Nubo wrote:downeykp wrote:The mistake that many of us made was thinking this could be a car that would last many years as a very usable vehicle and at the end of the day would provide a lot of value. But, $8000 for a battery in a $2000 vehicle!
My 2011 has 7 bars left and only has 34K mi. It would scare me to think what it is worth.
The wrong way to evaluate, imho. It's not a matter of whether the new battery price is justified by the market value of the car (with worn-out battery). It's whether or not the new battery (which should give much better service than the original) is worth the price. The vehicle itself is basically already fully depreciated. You've already taken that hit.
With 34K mi, it's safe to say the vehicle itself can provide many more years and miles of service. So factor the $8000 over the miles/years you could expect the newly refurbished vehicle to provide service.bradleydad wrote:Then, consider how cheaply you can buy a used Leaf. I paid $8.000 for my 2015 with about 30,000 miles. It looks and drives like a new car.
A very important point for OP to consider. The LEAF battery problems were factored into the price of the used car. In effect you were already compensated for those shortcomings when purchasing the used vehicle.
I find it interesting about how everyones memory about what was said by Nissan before launch. They really put in the spotlight the mileage figures that the Leaf would get. They did talk about real world mileage but it was more of an afterthought. They also talked about not doing a lot of dc fast charges because of what it might due to the batteries. They did not talk about how horrible the heater was. The stupid solar panel that did nothing. I was stupid enough to think that this car would be something to drive into the ground like all of the cars I have bought. For this reason I bought it.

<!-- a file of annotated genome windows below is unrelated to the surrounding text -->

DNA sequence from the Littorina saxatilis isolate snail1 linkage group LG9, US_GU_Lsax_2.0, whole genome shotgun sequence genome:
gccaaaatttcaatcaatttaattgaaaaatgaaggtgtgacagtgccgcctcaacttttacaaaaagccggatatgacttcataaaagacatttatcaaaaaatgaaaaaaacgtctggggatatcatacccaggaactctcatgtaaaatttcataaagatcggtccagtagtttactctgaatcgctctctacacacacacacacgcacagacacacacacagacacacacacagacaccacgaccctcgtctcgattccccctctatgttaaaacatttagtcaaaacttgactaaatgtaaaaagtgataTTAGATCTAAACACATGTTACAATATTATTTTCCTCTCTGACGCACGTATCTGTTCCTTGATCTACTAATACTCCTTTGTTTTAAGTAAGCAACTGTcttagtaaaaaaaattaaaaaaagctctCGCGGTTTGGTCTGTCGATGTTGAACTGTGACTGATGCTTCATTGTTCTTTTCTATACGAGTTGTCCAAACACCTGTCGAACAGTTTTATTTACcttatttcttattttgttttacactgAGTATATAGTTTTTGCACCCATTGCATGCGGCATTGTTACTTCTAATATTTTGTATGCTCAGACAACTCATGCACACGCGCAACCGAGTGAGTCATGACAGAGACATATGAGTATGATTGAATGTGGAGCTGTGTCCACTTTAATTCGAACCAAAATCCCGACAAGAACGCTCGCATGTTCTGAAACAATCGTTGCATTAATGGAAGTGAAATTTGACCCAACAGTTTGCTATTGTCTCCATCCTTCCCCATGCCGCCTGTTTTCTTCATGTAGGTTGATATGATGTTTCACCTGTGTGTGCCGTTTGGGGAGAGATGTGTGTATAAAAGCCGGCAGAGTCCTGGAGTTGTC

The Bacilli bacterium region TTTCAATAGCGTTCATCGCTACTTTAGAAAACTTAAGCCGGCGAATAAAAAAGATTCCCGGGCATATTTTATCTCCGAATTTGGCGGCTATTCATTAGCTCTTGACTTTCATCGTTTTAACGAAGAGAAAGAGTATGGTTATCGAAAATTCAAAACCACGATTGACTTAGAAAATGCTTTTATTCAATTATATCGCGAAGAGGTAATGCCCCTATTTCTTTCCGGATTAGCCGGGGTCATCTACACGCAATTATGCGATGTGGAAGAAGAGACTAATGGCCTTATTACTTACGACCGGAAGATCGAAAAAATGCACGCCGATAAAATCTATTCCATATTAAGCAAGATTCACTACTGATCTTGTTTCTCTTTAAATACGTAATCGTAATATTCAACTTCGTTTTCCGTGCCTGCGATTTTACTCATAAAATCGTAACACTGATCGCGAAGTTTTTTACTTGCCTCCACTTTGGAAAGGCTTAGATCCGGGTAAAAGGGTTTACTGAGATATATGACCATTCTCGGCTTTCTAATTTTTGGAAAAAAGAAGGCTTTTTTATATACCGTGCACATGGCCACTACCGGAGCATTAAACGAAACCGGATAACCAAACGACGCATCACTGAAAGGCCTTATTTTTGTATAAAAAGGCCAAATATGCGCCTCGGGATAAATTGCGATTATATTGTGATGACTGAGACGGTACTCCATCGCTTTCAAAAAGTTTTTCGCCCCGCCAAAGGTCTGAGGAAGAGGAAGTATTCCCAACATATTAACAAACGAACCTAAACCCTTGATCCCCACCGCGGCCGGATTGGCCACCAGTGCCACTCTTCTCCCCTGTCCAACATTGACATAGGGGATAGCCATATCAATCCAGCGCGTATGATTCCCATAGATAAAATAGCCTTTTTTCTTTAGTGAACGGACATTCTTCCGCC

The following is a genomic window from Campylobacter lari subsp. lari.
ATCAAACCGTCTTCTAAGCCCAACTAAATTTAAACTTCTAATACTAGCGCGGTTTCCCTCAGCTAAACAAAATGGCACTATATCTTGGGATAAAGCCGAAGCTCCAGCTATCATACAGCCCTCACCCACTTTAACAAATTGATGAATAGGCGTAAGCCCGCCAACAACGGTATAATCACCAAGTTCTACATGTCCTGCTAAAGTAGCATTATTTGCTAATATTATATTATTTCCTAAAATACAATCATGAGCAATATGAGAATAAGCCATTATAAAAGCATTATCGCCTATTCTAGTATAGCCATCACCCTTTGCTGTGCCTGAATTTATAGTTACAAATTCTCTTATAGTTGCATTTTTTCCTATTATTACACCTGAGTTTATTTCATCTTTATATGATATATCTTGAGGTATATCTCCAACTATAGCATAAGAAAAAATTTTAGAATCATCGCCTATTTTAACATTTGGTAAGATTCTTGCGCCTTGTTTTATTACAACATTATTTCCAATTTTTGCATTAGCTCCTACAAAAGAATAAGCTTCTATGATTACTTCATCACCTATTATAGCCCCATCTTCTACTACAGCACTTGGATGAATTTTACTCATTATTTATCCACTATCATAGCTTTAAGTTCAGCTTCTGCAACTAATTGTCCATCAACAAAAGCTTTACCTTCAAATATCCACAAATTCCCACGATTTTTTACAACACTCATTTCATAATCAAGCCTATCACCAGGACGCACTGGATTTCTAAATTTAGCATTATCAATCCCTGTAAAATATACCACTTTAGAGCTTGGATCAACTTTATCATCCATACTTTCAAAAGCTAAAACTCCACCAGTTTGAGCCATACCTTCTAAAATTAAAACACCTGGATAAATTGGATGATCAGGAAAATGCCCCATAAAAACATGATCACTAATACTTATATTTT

Many of us here knew what we were getting into and were hoping that Nissan would take care of us as early adopters. Thats us. What about the people (the bulk of the buyers) who were not glued to this site gleaning everything about this car? They are the real losers. They just took it for granted that all would be well.
Electric vehicles obviously have limitations. Long commutes, battery degradation, long summer vacations would be the biggest problems. Even the longest range Tesla's have some of these same limitations.
Don't get me wrong the 7 bar car that I own as long as it does not go down to less than 40 mi. range will suit my needs to go into town a couple times a week. Being retired makes this possible. If I had to commute I would not feel this way.